Role of 18F-FDG-PET/CT in the management of marginal zone B cell lymphoma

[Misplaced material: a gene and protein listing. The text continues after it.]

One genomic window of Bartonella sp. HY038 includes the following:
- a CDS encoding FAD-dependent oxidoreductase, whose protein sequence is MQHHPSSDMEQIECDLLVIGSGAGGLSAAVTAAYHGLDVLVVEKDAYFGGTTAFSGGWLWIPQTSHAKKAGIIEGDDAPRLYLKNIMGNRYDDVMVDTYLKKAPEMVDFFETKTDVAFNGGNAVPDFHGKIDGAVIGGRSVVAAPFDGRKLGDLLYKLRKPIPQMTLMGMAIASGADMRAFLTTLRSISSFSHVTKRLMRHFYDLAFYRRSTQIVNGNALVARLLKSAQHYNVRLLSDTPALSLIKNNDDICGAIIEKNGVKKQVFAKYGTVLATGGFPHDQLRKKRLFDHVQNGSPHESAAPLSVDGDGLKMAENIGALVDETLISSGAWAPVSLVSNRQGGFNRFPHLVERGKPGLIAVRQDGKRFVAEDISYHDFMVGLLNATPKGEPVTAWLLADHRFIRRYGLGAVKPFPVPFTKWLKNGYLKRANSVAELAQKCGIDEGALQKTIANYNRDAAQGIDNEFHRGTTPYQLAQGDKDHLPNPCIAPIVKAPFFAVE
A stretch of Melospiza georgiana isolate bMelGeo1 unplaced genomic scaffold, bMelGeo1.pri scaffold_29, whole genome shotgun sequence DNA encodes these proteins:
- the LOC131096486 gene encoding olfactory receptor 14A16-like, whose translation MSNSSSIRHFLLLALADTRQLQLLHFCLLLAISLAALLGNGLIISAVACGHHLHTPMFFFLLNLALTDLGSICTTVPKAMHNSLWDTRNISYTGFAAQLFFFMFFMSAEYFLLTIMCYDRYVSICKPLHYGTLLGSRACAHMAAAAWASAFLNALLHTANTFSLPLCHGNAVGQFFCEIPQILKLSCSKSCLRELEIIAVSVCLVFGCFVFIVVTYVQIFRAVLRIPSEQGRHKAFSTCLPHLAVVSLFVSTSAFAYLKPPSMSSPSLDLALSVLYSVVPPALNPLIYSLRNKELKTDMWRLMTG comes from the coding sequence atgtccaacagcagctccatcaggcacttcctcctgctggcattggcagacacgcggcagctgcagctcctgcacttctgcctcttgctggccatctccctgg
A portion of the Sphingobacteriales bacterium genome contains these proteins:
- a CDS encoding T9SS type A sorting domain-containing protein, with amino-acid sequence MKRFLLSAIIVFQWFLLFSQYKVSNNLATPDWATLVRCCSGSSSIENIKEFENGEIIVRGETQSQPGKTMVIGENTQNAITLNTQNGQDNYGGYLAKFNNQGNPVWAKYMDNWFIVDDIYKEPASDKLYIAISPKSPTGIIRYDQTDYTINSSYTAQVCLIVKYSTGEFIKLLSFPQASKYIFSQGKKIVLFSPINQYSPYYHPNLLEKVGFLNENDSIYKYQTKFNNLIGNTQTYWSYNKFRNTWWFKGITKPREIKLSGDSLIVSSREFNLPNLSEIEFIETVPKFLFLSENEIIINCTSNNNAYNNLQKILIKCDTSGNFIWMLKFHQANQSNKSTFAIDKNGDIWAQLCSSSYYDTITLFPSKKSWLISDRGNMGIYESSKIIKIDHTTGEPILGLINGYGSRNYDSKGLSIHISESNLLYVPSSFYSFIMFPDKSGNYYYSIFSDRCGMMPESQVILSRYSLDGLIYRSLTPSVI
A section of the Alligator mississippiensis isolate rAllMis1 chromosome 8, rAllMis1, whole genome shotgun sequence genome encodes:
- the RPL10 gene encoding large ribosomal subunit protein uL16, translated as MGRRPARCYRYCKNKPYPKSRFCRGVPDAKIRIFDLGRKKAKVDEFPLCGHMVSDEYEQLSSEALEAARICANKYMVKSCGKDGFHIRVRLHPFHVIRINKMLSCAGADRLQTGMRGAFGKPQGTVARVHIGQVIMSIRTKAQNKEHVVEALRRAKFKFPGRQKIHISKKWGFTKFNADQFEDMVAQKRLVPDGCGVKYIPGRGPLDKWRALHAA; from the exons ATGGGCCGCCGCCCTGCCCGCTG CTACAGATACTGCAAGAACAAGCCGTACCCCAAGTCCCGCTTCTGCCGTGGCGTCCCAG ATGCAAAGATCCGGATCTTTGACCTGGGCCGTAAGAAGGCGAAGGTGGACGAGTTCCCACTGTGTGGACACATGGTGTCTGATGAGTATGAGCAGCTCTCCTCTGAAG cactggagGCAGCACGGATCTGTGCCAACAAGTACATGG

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The use of PET in patients with marginal zone B cell lymphoma (MZL) is controversial because of variability of fluorodeoxyglucose (FDG) avidity. We analyzed 40 PET/CT in 25 consecutive patients to compare its performance with CT at staging and as a first-line response assessment. Sensitivity of PET/CT and CT was 96 and 76%. Mean standard uptake value was 6.1, 6.9 and 3.4 (p= 0.3) in nodal, extranodal and splenic subtypes, respectively. Of 17 patients (extranodal:n= 9; nodal:n= 6; splenic subtype:n= 2) with both imaging tests available at diagnosis, 8 (47%) had more involved areas with PET/CT than with CT, 75% of which were extranodal lesions. PET/CT resulted in upstaging of five patients although treatment of only two of them was changed. Responses of 15 patients with post-treatment PET/CT were the following: 9 negative and 6 positive of which 3 were isolated residual lesions. Progression was documented in two of these three patients. Response was also assessed by CT in 11 patients. Discrepancies were found in three: Two were in complete remission by CT while PET/CT detected localized residual disease; another patient was in partial remission by CT, whereas PET/CT showed only one positive lesion. Two of these three patients relapsed. Patients with negative post-treatment PET/CT did not relapse. With a median follow-up of 50 months (10–152 months), 3-year overall survival was 100 and 80% for patients with negative and positive post-treatment PET/CT (p= 0.2). Three-year disease-free survival was 86%; the negative predictive value (NPV) was 100%, and the positive predictive value (PPV) was 83.3%. Although a larger number of patients will be required to further confirm these data, we can conclude that PET/CT is a useful imaging tool for both staging and response assessment in patients with nodal and extranodal MZL as a result of its high sensitivity, NPV and PPV. Copyright © 2014 John Wiley & Sons, Ltd.

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